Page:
LAFC was the best team in the league in 2019 when it broke the MLS single-season record for points and tied the record for goals. Carlos Vela was the MVP that season after scoring an MLS-record 34 goals, but he’s started just five regular-season games since and LAFC isn’t the same without him: It is 8-9-5 when he isn’t on the field for the opening whistle.

“We’ve played a lot of games without Carlos in the last 18 months. We know how important he is to us,” said Bradley, who lost his captain to a knee injury last summer and then to a quadriceps strain 22 minutes into this season. Vela has returned to light training, but it’s questionable whether he’ll play this weekend in Seattle, where the game will be on artificial turf.

“We’ve got to find the right way to move Carlos back into it,” Bradley said.

“Obviously the special qualities that he brings that are so exciting and so fun to watch, those things also help lift us to a different level.”

Time may be running out, both for Vela and the team. As Paul Tenorio pointed out in The Athletic, LAFC’s business model could lead to a major roster overhaul this summer. The team is expected to entertain offers for forward Diego Rossi, the reigning MLS scoring champion; midfielder Eduard Atuesta and defender Diego Palacios. And forward Brian Rodriguez, on loan in Spain, may not be coming back.

That will leave a big hole in a team that has just seven players from its original 2018 roster, one that was built around Vela. And even the 32-year-old Vela, whose club option was picked up last winter, may have an uncertain future with the team given his age and recent injury history.


The Galaxy lead the all-time series with their neighborhood rivals 5-4-2 including the playoffs, but there’s no doubt LAFC has been the vastly better team since it entered the league in 2018. In LAFC’s first three seasons, no MLS team had more regular-season wins, points or goals. The Galaxy, meanwhile, is coming off the worst four-year stretch in franchise history.

If LAFC appears to be in decline, maybe it’s because the team had climbed so high in the first place. And if the Galaxy appear to be rising, maybe it’s because the team had no other direction to go.

So yes, it’s far too early to talk about a changing of the MLS guard in Southern California. But through four games there’s no doubt the Galaxy are building character and momentum, creating chemistry and a culture and gutting out wins while LAFC is squandering opportunity and precious time in pursuit of its first MLS Cup.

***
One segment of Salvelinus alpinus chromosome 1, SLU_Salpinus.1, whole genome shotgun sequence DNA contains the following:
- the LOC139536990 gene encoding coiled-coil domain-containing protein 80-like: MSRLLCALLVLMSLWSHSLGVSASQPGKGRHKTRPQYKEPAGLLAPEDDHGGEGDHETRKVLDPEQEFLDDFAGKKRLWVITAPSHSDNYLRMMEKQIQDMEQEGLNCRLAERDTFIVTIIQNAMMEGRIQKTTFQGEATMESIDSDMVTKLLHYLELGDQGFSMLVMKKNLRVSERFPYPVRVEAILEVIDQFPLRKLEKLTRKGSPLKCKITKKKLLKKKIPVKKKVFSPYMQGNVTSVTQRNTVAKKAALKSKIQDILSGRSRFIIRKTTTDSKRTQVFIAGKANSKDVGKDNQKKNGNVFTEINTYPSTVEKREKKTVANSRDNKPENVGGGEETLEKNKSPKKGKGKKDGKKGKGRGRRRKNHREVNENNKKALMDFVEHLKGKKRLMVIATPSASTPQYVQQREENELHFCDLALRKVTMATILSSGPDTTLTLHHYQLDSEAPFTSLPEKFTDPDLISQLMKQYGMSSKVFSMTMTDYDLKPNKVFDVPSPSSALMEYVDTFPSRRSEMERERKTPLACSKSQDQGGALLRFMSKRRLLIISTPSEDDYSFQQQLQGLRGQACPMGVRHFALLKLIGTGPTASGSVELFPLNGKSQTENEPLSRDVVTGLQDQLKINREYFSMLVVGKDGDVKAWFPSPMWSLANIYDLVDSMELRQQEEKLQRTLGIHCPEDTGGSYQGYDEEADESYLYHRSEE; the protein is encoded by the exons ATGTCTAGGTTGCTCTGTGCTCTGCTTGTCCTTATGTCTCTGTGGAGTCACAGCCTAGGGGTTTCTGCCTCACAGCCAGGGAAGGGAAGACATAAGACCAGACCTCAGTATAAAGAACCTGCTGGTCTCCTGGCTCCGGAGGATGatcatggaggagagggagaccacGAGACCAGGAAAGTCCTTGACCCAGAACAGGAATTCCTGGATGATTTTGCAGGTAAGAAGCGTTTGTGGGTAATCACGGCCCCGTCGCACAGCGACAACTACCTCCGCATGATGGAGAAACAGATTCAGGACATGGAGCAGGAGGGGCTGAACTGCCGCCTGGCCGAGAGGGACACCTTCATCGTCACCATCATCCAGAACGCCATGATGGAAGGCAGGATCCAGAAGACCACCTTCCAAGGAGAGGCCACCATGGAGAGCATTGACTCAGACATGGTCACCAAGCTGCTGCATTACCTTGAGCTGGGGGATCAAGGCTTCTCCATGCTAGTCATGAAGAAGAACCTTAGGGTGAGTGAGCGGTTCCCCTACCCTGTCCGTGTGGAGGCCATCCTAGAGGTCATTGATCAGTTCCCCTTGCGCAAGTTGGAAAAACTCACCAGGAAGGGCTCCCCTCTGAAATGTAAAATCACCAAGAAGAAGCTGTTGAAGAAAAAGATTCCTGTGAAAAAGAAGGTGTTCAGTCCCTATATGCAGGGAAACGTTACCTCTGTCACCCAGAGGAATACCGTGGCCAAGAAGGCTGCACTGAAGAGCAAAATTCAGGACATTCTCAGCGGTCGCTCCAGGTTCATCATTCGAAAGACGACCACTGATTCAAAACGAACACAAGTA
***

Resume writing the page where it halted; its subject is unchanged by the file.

We may be having a vastly different conversation when the teams meet again in August. But coming out of this season’s first El Tráfico, the Galaxy is picking up speed while LAFC looks to be stuck in neutral.

A Super League solution that involves dollars and sense

The proposed European Super League, a closed competition organized by 12 of the continent’s richest and most successful clubs, dissolved in disaster and acrimony last month when fans, clubs and even governments pushed back against the idea. But the proposal was as much a cry for help as it was a money grab, with the breakaway clubs, intentionally or otherwise, dramatically underscoring the fact that the financial foundation supporting European soccer is broken.

FIFA president Gianni Infantino appeared to acknowledge that reality last week when he said his group, the world governing body for the sport, would renew calls to consider a wide range of reforms including salary caps, caps on transfer fees and limits on the number of games a player can play each season.

“Perhaps my words will now be better received: soccer’s actors, working with political bodies, must ask the right questions and propose solutions,” Infantino told French sports daily L’Equipe.


The FIFA boss said it’s essential to help clubs and their players in promoting financial stability and competitive balance. UEFA has tried to do just that with its Financial Fair Play regulations, which were established in 2009 to prevent pro football clubs from spending more than they earn. But they have proved largely toothless with deep-pocketed teams such as Manchester City managing to navigate around the rules, leading Infantino to suggest the rules need to be updated.